Social Emotional Learning (SEL)


The elementary years are a time when students begin to develop their academic self-concept and feelings of competence and confidence as learners. They are beginning to develop decision-making, communication and life skills, as well as character values. It is also a time when students develop and acquire attitudes toward school, self, peers, social groups and family.


Elementary school counselors are educators uniquely trained in child development, learning strategies, self management and social skills, who understand and promote success for today’s diverse students. They implement a school counseling program to support students through this important developmental period. The program provides education, prevention and intervention activities, which are integrated into all aspects of children’s lives. The program teaches knowledge, attitudes and skills students need to acquire in academic, career and social/emotional development, which serve as the foundation for future success.
Elementary school counselors do not work in isolation; rather they are integral to the total educational program. They provide a proactive program that engages students and includes leadership, advocacy and collaboration with school staff, administration and community/family members in the delivery of programs and activities to help students achieve success. Elementary school counselors also collaborate with teachers and parents on early identification and intervention of children’s academic and social/emotional needs, which is essential in removing barriers to learning and developing skills and behaviors critical for academic achievement.
The work of elementary school counselors aligns with the school’s mission to support all students’ academic achievement as they prepare for the ever changing world of the 21st century. This alignment is accomplished through the design, development, implementation and evaluation of a school counseling program. The tools guiding this work are the ASCA Mindsets & Behaviors for Student Success, which address students’ academic, career and social/emotional development, and the ASCA National Model, with its data-informed, results based focus. Research demonstrating the effectiveness of school counseling programs continues to grow, and there is evidence of the positive impact these programs have on academic and social/ emotional development.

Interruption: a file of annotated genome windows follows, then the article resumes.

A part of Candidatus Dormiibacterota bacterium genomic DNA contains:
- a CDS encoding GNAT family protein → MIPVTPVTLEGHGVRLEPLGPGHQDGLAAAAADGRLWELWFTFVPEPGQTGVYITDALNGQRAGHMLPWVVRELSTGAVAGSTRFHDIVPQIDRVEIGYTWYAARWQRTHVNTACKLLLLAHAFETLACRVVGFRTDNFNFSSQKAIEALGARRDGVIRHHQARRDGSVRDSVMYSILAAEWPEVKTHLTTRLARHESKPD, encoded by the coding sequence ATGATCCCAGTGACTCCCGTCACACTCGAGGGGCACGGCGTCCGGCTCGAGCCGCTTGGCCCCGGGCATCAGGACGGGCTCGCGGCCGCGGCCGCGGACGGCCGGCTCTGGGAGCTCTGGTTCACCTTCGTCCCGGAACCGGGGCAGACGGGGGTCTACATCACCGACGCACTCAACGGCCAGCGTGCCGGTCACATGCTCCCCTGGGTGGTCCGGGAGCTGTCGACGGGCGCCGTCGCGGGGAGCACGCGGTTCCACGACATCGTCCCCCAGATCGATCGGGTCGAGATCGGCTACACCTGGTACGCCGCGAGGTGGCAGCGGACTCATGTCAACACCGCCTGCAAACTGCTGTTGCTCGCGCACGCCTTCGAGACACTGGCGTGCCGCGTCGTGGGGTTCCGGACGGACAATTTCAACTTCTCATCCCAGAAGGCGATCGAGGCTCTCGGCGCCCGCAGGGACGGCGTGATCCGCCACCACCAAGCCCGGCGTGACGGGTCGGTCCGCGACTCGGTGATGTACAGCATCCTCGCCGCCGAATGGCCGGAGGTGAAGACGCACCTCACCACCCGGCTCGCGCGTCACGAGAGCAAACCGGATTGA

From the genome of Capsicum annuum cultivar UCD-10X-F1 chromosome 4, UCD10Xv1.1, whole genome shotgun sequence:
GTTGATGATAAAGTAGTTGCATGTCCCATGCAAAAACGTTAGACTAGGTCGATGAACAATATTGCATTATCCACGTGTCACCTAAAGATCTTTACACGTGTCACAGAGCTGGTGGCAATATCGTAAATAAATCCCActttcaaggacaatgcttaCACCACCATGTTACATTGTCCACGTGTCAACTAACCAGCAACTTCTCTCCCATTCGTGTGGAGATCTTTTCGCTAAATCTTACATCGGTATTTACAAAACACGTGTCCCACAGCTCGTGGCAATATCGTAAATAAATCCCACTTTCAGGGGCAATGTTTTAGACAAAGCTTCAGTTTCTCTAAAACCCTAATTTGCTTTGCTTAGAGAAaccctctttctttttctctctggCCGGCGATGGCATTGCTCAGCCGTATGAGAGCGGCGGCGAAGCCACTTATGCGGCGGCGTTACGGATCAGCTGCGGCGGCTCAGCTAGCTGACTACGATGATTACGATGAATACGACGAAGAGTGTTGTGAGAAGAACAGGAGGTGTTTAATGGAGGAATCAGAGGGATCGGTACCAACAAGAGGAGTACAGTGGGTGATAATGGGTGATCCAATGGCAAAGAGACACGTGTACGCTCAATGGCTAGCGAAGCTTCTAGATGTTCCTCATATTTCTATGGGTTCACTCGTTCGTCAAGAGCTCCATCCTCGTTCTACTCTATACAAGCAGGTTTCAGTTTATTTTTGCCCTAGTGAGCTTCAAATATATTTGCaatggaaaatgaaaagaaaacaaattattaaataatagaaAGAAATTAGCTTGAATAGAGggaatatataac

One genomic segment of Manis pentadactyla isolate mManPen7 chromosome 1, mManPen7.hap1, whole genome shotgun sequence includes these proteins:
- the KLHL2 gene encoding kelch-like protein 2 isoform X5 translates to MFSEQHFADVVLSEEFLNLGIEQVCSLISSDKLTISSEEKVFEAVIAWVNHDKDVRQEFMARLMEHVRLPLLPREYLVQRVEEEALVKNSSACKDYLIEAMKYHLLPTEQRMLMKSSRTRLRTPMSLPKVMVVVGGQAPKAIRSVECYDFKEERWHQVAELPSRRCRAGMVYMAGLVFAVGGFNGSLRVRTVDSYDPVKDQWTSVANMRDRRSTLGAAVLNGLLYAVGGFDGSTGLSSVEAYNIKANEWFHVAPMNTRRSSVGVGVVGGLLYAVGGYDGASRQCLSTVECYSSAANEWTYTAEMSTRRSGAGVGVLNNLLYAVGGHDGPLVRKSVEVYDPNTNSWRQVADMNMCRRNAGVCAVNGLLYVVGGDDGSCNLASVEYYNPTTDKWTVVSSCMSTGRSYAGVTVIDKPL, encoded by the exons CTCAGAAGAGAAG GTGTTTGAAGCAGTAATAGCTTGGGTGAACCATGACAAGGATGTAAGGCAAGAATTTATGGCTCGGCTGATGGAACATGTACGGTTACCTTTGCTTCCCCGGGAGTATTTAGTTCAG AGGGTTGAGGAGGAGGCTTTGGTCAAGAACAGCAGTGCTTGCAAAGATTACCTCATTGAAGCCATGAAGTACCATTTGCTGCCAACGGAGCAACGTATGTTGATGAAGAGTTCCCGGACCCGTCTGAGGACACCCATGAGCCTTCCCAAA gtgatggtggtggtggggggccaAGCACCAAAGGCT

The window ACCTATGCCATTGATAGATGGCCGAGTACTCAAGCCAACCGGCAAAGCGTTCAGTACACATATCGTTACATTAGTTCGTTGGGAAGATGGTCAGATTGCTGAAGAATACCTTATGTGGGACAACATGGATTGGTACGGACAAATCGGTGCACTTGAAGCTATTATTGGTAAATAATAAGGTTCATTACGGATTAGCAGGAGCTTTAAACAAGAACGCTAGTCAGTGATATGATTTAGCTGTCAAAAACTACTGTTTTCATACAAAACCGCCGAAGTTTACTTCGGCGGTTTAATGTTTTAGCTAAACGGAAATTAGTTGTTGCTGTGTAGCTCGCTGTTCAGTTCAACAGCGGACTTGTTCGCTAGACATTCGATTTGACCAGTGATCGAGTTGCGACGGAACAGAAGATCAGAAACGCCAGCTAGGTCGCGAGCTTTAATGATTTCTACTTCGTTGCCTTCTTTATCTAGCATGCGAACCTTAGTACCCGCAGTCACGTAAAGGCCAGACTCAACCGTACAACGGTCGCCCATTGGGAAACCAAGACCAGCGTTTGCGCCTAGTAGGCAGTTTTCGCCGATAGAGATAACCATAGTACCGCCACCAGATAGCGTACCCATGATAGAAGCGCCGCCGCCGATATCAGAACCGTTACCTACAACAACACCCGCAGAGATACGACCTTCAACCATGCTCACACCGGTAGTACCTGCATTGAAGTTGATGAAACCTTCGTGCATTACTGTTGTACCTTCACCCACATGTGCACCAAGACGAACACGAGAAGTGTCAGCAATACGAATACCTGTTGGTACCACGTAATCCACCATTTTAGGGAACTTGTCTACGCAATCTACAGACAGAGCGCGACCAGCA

Elementary school counselors define and focus the school counseling program based on the school’s academic, attendance and discipline data. Identifying student needs through this data and consulting with administrators directs the program development. Elementary school counselors balance their program by addressing students’ academic, career and social/emotional development in addition to balancing the delivery methods, recognizing that students learn in multiple ways. The end result of this work is reflected in improvement in academic, attendance and discipline outcomes related to academic development, college and career readiness and social/ emotional development. The ASCA National Model provides a flexible framework elementary school counselors use to develop a school counseling program designed to meet their students’ unique needs. The delivery of this program includes:
Direct student services including:
  • instruction – teaching the school counseling curriculum to students focused through the lens of selected student standards from the ASCA Mindsets & Behaviors for Student Success.
  • appraisal and advisement – assessing student abilities, interests and achievement to help them make decisions about their future.
  • counseling – providing professional assistance and support to a student or small group of students during times of transition, heightened stress, critical change or other situations impeding student success. School counselors do not provide therapy or long-term counseling in schools. However, school counselors are prepared to recognize and respond to student mental health needs and assist students and families seeking resources.
Indirect student services including:
  • consultation – share strategies supporting student achievement with parents, teachers, other educators and community organizations
  • collaboration – work with other educators, parents and the community to support student achievement
  • referrals – support for students and families to school or community resources for additional assistance and information.


Numerous studies demonstrate the value of school counseling for students in the domains of academic development, college and career readiness and social/ emotional development. Results of research about the effectiveness of school counseling can be found at


For more information about school counseling programs based on the ASCA National Model, go to (Revised, 2019)